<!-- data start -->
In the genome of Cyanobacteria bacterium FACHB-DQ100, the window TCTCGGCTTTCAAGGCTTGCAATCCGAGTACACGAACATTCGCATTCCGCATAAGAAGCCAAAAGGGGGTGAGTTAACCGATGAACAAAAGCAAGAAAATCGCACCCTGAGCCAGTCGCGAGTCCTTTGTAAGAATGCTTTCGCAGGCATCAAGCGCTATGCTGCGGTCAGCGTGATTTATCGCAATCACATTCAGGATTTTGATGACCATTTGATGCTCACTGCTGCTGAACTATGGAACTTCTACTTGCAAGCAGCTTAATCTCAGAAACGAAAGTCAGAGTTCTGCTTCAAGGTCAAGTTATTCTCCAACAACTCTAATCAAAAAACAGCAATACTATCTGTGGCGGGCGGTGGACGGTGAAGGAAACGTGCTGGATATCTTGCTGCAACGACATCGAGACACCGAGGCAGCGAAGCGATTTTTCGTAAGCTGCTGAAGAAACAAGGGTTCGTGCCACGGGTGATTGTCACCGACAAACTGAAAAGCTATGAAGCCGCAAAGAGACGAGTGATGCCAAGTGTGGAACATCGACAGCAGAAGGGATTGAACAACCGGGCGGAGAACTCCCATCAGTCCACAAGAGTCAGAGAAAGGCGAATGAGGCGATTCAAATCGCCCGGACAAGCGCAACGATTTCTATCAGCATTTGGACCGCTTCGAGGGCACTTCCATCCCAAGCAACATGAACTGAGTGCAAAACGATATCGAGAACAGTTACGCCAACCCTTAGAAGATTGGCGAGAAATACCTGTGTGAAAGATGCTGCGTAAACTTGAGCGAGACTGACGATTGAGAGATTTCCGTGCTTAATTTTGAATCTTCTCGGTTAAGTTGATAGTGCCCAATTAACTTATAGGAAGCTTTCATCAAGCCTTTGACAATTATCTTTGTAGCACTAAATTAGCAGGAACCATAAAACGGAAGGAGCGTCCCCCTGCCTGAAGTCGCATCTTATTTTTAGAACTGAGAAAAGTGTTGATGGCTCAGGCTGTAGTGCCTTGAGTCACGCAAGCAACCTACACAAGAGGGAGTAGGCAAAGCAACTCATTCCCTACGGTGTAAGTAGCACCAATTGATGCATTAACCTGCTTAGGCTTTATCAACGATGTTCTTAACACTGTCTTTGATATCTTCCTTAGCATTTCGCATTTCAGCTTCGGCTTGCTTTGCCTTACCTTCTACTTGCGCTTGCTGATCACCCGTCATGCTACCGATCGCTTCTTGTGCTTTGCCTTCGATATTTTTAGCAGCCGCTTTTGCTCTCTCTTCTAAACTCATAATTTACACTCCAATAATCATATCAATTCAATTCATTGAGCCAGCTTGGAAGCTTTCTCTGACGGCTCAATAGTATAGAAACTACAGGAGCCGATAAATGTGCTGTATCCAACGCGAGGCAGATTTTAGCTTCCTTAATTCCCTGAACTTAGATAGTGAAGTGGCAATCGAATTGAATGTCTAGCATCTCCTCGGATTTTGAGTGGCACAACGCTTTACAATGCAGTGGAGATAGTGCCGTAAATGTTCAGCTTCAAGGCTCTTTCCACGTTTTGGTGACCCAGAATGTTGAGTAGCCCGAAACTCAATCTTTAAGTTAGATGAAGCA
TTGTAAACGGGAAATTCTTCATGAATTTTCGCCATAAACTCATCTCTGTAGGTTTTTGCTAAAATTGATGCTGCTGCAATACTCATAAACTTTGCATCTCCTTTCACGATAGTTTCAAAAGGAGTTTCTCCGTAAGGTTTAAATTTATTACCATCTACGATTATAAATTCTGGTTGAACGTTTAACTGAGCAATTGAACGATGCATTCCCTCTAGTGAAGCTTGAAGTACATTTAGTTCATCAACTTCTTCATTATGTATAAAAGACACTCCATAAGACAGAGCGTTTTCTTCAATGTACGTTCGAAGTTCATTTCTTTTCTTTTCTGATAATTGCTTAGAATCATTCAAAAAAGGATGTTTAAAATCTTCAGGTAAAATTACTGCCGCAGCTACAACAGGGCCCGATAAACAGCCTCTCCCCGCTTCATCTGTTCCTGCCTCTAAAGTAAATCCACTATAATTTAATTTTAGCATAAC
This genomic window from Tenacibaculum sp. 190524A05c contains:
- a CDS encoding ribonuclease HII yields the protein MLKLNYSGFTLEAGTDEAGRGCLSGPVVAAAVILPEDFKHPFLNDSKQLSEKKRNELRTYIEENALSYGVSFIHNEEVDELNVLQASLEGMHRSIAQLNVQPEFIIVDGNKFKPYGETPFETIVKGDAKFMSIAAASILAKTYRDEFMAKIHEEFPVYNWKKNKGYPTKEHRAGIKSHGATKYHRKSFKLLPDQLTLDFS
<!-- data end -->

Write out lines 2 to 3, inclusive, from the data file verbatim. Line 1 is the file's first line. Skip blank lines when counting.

TTGTAAACGGGAAATTCTTCATGAATTTTCGCCATAAACTCATCTCTGTAGGTTTTTGCTAAAATTGATGCTGCTGCAATACTCATAAACTTTGCATCTCCTTTCACGATAGTTTCAAAAGGAGTTTCTCCGTAAGGTTTAAATTTATTACCATCTACGATTATAAATTCTGGTTGAACGTTTAACTGAGCAATTGAACGATGCATTCCCTCTAGTGAAGCTTGAAGTACATTTAGTTCATCAACTTCTTCATTATGTATAAAAGACACTCCATAAGACAGAGCGTTTTCTTCAATGTACGTTCGAAGTTCATTTCTTTTCTTTTCTGATAATTGCTTAGAATCATTCAAAAAAGGATGTTTAAAATCTTCAGGTAAAATTACTGCCGCAGCTACAACAGGGCCCGATAAACAGCCTCTCCCCGCTTCATCTGTTCCTGCCTCTAAAGTAAATCCACTATAATTTAATTTTAGCATAAC
This genomic window from Tenacibaculum sp. 190524A05c contains: